Waist fat may not always mean diabetes, study shows

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We usually think that having a lot of belly fat can lead to type 2 diabetes. However, a new study from the University of Virginia School of Medicine says this might not always be true.

It seems that differences in our genes could lead some people to store fat around their waist without increasing their risk of diabetes.

This surprising finding gives us a better understanding of how obesity and diabetes are related. It could also help doctors give more personalized treatments to their patients.

For example, doctors might tell some patients to lose weight if their genes increase their risk of diabetes. But for patients with protective gene variants, weight loss might not be as important.

Understanding Healthy Obesity

There is a concept called metabolically healthy obesity. People with this condition are overweight but do not have the health problems usually associated with obesity, such as heart disease and diabetes.

Researcher Mete Civelek and his team found a genetic link that might explain why this happens in some people.

“With more knowledge about different types of obesity, we can give better treatments to people who are at high risk,” says Civelek.

As we learn more about how gene variations affect health, we can make sure patients get the best treatments for their specific needs.

Understanding the Role of Gene Variants

Gene variants can make some people more likely to store fat in their abdomen.

This is usually thought to increase the risk of metabolic syndrome, which is a group of health problems that can lead to diabetes, stroke, and other serious conditions.

However, these same gene variants might also protect these people from type 2 diabetes.

Doctors often use waist and hip measurements to determine if a patient has metabolic syndrome.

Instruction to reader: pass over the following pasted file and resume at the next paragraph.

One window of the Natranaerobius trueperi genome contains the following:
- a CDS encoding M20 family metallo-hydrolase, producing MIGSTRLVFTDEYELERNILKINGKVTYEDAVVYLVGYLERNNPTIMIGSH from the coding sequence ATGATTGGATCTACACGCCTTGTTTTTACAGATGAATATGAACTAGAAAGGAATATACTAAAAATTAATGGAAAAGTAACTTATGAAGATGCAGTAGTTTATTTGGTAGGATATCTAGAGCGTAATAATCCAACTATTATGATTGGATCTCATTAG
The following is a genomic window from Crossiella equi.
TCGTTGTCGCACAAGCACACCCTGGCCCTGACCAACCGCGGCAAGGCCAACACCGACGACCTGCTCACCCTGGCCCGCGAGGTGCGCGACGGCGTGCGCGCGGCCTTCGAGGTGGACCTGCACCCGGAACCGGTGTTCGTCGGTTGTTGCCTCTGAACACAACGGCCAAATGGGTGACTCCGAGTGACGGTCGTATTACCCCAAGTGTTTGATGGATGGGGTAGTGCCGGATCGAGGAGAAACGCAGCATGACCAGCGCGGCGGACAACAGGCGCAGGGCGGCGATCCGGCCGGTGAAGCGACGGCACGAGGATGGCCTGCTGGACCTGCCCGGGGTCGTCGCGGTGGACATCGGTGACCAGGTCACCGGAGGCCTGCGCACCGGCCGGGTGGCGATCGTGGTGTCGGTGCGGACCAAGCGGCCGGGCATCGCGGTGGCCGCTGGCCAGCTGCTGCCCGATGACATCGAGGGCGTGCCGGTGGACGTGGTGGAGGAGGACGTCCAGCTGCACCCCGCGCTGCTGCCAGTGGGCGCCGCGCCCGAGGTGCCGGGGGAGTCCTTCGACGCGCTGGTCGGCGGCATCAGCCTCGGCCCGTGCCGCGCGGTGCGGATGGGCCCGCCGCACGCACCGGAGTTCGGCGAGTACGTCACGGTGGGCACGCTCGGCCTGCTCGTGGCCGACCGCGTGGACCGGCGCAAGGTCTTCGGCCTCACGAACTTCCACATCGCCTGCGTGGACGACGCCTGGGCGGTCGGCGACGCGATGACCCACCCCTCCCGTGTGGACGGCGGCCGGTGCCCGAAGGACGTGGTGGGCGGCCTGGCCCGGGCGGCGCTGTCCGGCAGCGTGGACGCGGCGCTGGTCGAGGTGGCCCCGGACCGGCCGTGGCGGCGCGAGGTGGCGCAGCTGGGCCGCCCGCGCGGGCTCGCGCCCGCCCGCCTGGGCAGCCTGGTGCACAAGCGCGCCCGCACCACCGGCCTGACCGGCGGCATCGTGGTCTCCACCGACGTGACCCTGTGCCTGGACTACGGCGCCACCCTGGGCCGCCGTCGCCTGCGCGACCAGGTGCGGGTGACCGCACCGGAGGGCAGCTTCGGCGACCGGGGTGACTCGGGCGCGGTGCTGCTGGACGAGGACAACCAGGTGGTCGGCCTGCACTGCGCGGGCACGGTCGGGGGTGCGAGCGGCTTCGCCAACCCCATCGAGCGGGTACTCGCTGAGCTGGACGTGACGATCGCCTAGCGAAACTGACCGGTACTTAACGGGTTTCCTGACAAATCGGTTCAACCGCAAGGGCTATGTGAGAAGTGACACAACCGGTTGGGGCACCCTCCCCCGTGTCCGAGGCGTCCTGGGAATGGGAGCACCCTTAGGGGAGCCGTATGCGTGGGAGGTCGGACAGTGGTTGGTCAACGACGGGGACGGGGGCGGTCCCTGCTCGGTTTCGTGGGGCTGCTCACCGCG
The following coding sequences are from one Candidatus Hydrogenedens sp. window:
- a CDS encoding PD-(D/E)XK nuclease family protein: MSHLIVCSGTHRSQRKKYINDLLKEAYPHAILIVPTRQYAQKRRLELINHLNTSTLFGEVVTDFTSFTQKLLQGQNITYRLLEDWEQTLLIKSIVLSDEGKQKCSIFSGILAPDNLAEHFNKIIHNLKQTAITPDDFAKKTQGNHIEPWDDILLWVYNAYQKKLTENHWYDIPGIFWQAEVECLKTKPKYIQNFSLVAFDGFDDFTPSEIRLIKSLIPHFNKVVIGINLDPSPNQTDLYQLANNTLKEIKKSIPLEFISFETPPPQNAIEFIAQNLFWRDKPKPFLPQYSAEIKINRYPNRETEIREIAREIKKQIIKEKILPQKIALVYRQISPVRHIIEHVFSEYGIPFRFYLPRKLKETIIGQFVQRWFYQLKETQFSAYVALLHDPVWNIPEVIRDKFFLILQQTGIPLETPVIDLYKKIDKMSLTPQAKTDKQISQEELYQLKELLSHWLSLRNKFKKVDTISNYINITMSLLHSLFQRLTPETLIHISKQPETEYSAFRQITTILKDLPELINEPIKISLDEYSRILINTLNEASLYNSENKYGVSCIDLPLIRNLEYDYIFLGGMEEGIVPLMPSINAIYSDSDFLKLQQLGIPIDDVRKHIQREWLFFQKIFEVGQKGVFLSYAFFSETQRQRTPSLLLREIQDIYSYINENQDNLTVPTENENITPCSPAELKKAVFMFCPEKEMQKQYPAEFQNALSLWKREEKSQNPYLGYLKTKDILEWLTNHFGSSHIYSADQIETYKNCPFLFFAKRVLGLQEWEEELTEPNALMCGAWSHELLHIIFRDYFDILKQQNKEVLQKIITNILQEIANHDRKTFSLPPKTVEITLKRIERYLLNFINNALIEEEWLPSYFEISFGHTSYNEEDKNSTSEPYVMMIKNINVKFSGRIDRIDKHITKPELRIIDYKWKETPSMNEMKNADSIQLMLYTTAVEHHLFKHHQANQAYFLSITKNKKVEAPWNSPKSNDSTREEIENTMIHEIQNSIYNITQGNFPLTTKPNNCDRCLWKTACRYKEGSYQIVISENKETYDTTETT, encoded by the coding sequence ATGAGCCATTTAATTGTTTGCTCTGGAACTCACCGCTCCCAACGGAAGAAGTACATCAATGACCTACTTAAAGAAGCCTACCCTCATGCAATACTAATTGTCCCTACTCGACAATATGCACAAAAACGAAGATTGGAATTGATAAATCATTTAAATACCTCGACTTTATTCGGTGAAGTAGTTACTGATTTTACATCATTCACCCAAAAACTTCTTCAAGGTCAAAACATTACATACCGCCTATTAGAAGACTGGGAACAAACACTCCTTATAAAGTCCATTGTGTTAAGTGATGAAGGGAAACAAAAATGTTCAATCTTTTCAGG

But Civelek’s research suggests that, for some patients, this might not be enough. In the future, doctors might need to check a patient’s genes to give the best health advice.

Uncovering the Role of Gene Variants in Health

Yonathan Aberra, the lead author of the study, says, “We found that among the hundreds of regions in our genomes which increase our propensity to accumulate excess fat in our abdomens, there are five which have an unexpected role.

These five regions decrease an individual’s risk for type 2 diabetes.”

Civelek’s research doesn’t just provide surprising findings. It also gives researchers new tools to study gene variations. These tools can help develop new treatments for metabolic syndrome and other conditions.

“We need to expand our studies to include more women and people from different genetic backgrounds,” says Civelek.

“This way, we can identify even more genes related to metabolically healthy obesity. We hope to use our findings to identify a possible target for new treatments.”

The researchers have published their findings in the scientific journal eLife, which is free to read.

The study was supported by several institutions, including the National Institutes of Health and the American Diabetes Association. The researchers do not have any financial interest in the work.

If you care about blood sugar, please read studies about why blood sugar is high in the morning, and how to cook sweet potatoes without increasing blood sugar.

For more information about diabetes, please see recent studies about the best fruit for people with diabetes,  and results showing 5 dangerous signs you have diabetes-related eye disease.

The study was published in eLife.

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